A Very Busy Weekend as More November Cuts Roll In, Including Some Surprises

Schedule Changes

Welcome back. It was a hectic week in Airlineville with nearly every airline making their November cuts in this week’s Cirium schedule data. In addition, the Eskimo cut into transcons yet again while the Eagle ran away from Godzilla.

Even though the Widget had already made November plans, he decided to make some more changes this week, including some cuts in… Florida? Meanwhile, the Animal jumped ahead and filed its schedule for early December, but it still hasn’t made plans for the holidays.

Pualani cut deep through November despite the pending end of the quarantine requirement in her home. It takes time to recover from those deep wounds. The Heart took an axe to November and December while the Globe loaded some long-awaited new routes.

All this and more this week. Like sands through the hourglass, so are the Skeds of Air Lines.

Alaska Cuts Transcon Again

No matter what Alaska does, it just can’t seem to get traction on transcons. Much of early November plans had been set, but transcon cuts came in again this week for that time period with Seattle – Atlanta, Austin (ok, that’s not a transcon), Boston, Newark, New York/JFK, Orlando, and Raleigh/Durham all losing one daily flight. Boston – San Francisco and Orlando – San Diego were also pulled down… to nothing.

Alaska also cut Thanksgiving travel. It looks like the current plan is to operate about two-thirds of the flights it ran last year.

American’s November Has a Few Surprises

American rolled out its November plan this week. Overall, November is around 55 percent of the flights operated last year with Thanksgiving only slightly higher than that. The airline has added a bunch of new routes in the month, but most were announced previously. Think of things like the new Phoenix and Miami flights. But there is one big surprise.

Remember all those small cities that American pulled out of as a threat if it couldn’t get more government money? Those are showing as operating again in the November schedule. I’d say one of two things is going on here.

  1. American is holding out hope that government money will still roll in, so it’s dangling these cuts like a carrot, or
  2. American admits its threat didn’t work, so it’s quietly walking away from the cuts.

Oh, and one last thing. American has slashed Tokyo/Haneda flying. It was supposed to resume a second daily flight from LAX and a first daily flight from DFW on October 24. Now, it has not only postponed those, but it has cut the first daily from LAX. There will be no Haneda operations until at least March 27, if it comes back then.

Delta Cuts Florida in November

Delta rolled out November plans last week, but it’s already making changes. Most notably, it’s cutting back on Florida frequencies. Overall, it’s about a 5 percent cut in seats. All of these lose anywhere from 1 to 3 daily flights:

  • Atlanta – Fort Myers, Jacksonville, Miami, Orlando, Tampa
  • Detroit – Fort Lauderdale, Fort Myers, Miami, Orlando, Tampa
  • Minneapolis/St Paul – Fort Lauderdale, Miami, Orlando
  • New York/JFK – Miami, Tampa
  • New York/LaGuardia – Fort Lauderdale, Miami, Orlando

This is still up compared to October by a whole lot, but it’s a quick cut back considering the original plan was only loaded last week.

Beyond that, transatlantic got tweaked in the winter just a bit. JFK to Brussels and Zurich are gone. On a brighter note, MSP – Amsterdam goes from 4x weekly to daily and both Atlanta – Frankfurt and JFK – Rome get one additional weekly flight each.

Frontier Dives Into December

Frontier doesn’t like doing full months, it seems. It had already cut through December 4, what it considers the end of the Thanksgiving season, I guess. But now it has set plans for December 5-17, the sad, quiet pre-holiday season. The airline will run 45 percent of the flights it had filed previously which is also about 45 percent of last year’s schedule. I expect the back half of December will be a whole lot busier.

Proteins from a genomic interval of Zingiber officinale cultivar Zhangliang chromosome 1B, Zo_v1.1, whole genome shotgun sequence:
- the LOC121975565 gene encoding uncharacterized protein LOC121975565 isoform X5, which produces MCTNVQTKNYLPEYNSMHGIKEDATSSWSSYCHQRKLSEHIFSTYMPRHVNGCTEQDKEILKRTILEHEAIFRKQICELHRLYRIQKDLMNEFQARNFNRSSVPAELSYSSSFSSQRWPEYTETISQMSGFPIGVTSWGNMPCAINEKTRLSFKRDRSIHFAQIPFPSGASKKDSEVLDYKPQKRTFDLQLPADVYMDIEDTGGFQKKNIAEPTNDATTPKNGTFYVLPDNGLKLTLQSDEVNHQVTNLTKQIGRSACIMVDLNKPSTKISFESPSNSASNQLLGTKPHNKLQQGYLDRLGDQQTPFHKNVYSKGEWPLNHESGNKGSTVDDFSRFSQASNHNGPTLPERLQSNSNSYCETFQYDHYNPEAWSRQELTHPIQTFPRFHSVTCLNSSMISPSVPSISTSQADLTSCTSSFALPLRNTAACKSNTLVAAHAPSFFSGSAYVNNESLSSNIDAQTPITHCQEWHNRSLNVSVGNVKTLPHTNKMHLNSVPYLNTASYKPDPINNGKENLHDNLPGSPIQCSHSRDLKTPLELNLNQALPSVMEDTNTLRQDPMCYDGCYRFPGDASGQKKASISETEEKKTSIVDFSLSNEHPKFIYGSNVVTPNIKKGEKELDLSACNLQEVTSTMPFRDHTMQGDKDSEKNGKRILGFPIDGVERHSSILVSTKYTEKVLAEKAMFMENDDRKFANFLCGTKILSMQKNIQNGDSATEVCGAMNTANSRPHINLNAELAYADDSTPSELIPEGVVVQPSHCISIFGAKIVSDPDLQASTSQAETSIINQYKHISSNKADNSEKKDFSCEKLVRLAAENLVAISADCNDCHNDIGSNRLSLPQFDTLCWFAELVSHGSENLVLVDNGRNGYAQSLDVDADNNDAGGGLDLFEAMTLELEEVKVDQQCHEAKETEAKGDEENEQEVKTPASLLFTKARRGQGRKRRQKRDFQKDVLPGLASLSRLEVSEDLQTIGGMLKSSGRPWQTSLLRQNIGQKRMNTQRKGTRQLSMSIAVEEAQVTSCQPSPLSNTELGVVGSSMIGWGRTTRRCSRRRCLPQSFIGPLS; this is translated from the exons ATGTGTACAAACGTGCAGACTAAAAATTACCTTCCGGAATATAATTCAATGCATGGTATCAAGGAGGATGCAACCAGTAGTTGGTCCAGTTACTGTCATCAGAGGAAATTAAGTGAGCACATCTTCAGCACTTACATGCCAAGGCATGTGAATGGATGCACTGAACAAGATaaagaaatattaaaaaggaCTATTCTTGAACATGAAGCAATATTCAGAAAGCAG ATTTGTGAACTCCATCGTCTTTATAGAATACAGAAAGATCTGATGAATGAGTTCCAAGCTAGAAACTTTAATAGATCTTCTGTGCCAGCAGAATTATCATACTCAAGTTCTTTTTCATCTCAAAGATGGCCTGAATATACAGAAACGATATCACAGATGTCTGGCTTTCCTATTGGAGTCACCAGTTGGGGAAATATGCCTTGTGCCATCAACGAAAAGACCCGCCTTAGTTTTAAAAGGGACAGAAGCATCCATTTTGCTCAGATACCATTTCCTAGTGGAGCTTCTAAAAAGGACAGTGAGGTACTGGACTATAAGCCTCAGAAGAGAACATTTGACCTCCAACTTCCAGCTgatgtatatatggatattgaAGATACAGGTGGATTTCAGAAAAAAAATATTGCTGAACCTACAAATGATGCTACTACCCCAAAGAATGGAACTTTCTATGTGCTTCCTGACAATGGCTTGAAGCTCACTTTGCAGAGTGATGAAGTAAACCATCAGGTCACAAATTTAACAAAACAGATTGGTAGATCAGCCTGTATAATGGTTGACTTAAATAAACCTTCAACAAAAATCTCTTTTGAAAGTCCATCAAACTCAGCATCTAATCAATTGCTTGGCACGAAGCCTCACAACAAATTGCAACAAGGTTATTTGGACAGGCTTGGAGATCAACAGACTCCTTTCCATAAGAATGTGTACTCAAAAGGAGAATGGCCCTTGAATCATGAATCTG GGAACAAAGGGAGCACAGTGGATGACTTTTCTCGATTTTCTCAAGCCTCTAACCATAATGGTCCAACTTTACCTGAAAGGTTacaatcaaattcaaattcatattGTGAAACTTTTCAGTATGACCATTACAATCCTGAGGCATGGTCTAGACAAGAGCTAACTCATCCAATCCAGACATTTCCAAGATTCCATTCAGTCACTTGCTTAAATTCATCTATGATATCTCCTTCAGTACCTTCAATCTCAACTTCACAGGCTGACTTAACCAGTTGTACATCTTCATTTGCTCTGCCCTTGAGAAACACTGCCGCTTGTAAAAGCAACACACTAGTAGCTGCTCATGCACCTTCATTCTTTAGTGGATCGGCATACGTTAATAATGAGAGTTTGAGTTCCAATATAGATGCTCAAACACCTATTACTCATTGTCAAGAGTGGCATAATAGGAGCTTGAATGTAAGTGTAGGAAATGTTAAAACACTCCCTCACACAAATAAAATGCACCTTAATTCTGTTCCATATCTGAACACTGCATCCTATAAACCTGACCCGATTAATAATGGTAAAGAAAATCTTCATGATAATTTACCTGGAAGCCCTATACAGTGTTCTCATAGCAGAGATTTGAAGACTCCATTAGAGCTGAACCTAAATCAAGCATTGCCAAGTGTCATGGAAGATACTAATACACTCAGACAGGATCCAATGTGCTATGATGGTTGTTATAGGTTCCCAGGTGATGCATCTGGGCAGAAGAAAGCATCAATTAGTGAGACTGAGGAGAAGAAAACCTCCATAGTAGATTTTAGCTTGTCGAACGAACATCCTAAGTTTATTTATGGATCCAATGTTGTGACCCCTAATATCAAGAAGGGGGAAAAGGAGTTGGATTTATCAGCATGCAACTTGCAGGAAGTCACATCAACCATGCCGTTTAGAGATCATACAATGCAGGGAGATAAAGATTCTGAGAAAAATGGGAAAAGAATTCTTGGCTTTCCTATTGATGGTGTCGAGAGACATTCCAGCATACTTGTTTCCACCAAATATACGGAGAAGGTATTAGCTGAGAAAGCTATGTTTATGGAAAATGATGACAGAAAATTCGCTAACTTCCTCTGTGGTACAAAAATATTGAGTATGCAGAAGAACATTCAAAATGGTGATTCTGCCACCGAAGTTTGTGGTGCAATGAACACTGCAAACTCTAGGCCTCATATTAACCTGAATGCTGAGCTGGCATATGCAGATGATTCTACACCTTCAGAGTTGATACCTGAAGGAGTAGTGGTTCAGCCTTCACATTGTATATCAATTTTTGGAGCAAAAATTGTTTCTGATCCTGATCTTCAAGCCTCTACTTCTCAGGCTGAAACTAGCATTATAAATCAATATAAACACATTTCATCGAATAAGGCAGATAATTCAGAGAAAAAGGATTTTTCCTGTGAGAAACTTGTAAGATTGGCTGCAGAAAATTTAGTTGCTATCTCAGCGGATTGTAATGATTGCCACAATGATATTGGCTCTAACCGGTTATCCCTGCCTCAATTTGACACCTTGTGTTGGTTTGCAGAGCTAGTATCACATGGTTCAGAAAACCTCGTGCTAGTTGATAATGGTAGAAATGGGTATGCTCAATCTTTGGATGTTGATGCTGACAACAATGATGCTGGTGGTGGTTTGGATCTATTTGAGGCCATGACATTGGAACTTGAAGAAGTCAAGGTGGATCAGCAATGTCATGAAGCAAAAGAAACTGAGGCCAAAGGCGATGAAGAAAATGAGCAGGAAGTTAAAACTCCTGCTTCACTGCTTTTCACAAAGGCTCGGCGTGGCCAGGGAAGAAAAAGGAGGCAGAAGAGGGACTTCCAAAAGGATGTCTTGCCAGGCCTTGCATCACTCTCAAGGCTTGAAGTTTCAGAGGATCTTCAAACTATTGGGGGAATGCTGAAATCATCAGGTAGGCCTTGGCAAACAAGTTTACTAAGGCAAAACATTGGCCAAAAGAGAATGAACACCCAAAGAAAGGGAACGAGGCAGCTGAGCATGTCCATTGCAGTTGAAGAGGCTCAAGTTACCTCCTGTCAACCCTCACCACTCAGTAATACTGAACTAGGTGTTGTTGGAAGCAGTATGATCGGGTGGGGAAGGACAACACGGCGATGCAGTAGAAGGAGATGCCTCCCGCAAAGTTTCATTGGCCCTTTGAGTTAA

Hawaiian Gets Conservative

With the mandatory quarantine requirement ending on October 15 for those going to Hawai’i who have negative COVID tests, Hawaiian was looking bullish. No longer. The airline has scaled back plans significantly through November.

Now, November only sees the return of Honolulu – Oakland, Phoenix, and San Jose along with LA – Kahului and a surprise international route: Honolulu – Seoul/Incheon. It’s a modest return to action that should give the airline time to judge demand before making December decisions.

One thing it isn’t waiting on, however, is Oceania. Honolulu to Auckland, Brisbane, and Sydney have all been canceled through the winter with a possible restart on March 27, if they’ll let Americans in then.

Southwest Takes Down November and December, Longer Term Moves

Southwest was very busy this week. It had filed November and December schedules early in the pandemic, hoping for a recovery. Now it knows that isn’t happening. November hovers around 45 to 55 percent of last year’s flights until Thanksgiving. Then it spikes up. Once that’s done, early December gets down closer to the 45 percent range. Then it spikes back up again over the winter holidays. Still, December cuts overall are heftier than November’s. This is a big hit to the airline’s previous hopes and dreams.

Out into the first quarter of 2021, Southwest is making some more interesting moves. Take a look at these new and bulked up routes:

  • Atlanta – Little Rock
  • Cincinnati – Houston, Orlando, Phoenix, Tampa
  • Detroit – Houston
  • Minneapolis/St Paul – Houston, Las Vegas, Orlando
  • Salt Lake – Houston , Orange County

That’s quite a few Delta routes there. But wait, it’s not just Delta. Southwest is also doing Charlotte to Phoenix and St Louis along with several random non-hub routes like Hartford to Nashville.

United’s Atlantic Cuts Follow November Moves

United announced its November plans publicly, so I won’t spend much time on them. More interesting to me is that it has cut several long-haul routes through the winter season. None of these will operate:

  • Chicago/O’Hare – Munich, Paris/CDG, Zurich
  • Houston/Intercontinental – Munich
  • Los Angeles – London/Heathrow
  • Newark – Barcelona, Berlin, Edinburgh, Geneva, Lisbon, Madrid, Zurich
  • San Francisco – Dublin, Paris/CDG, Osaka
  • Washington/Dulles – Amsterdam, Geneva, Paris/CDG, Tokyo/Haneda

One last thing of note. It looks like United is leaving Santa Rosa starting December 1. Maybe it’ll come back in the summer schedule as planned, or maybe not. But now that the CARES Act has expired, United can leave if it wants.